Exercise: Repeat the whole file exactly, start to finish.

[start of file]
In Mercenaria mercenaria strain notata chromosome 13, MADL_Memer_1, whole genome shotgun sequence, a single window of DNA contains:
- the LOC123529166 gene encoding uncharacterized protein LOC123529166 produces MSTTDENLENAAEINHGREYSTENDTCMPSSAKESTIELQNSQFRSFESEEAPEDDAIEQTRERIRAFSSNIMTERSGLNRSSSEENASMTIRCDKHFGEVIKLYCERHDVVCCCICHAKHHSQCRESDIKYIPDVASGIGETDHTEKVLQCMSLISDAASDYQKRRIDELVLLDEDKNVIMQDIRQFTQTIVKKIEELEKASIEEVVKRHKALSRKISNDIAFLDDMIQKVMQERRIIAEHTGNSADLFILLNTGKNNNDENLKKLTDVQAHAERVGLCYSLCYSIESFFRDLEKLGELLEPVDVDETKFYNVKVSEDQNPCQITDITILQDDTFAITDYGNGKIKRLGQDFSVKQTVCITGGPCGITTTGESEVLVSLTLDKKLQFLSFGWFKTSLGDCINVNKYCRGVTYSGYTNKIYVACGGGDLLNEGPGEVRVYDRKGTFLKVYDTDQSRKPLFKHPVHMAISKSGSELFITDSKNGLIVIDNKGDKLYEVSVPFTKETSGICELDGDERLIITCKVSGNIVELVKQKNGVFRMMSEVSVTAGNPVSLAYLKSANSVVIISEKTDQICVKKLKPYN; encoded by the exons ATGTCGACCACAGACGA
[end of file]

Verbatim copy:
In Mercenaria mercenaria strain notata chromosome 13, MADL_Memer_1, whole genome shotgun sequence, a single window of DNA contains:
- the LOC123529166 gene encoding uncharacterized protein LOC123529166 produces MSTTDENLENAAEINHGREYSTENDTCMPSSAKESTIELQNSQFRSFESEEAPEDDAIEQTRERIRAFSSNIMTERSGLNRSSSEENASMTIRCDKHFGEVIKLYCERHDVVCCCICHAKHHSQCRESDIKYIPDVASGIGETDHTEKVLQCMSLISDAASDYQKRRIDELVLLDEDKNVIMQDIRQFTQTIVKKIEELEKASIEEVVKRHKALSRKISNDIAFLDDMIQKVMQERRIIAEHTGNSADLFILLNTGKNNNDENLKKLTDVQAHAERVGLCYSLCYSIESFFRDLEKLGELLEPVDVDETKFYNVKVSEDQNPCQITDITILQDDTFAITDYGNGKIKRLGQDFSVKQTVCITGGPCGITTTGESEVLVSLTLDKKLQFLSFGWFKTSLGDCINVNKYCRGVTYSGYTNKIYVACGGGDLLNEGPGEVRVYDRKGTFLKVYDTDQSRKPLFKHPVHMAISKSGSELFITDSKNGLIVIDNKGDKLYEVSVPFTKETSGICELDGDERLIITCKVSGNIVELVKQKNGVFRMMSEVSVTAGNPVSLAYLKSANSVVIISEKTDQICVKKLKPYN; encoded by the exons ATGTCGACCACAGACGA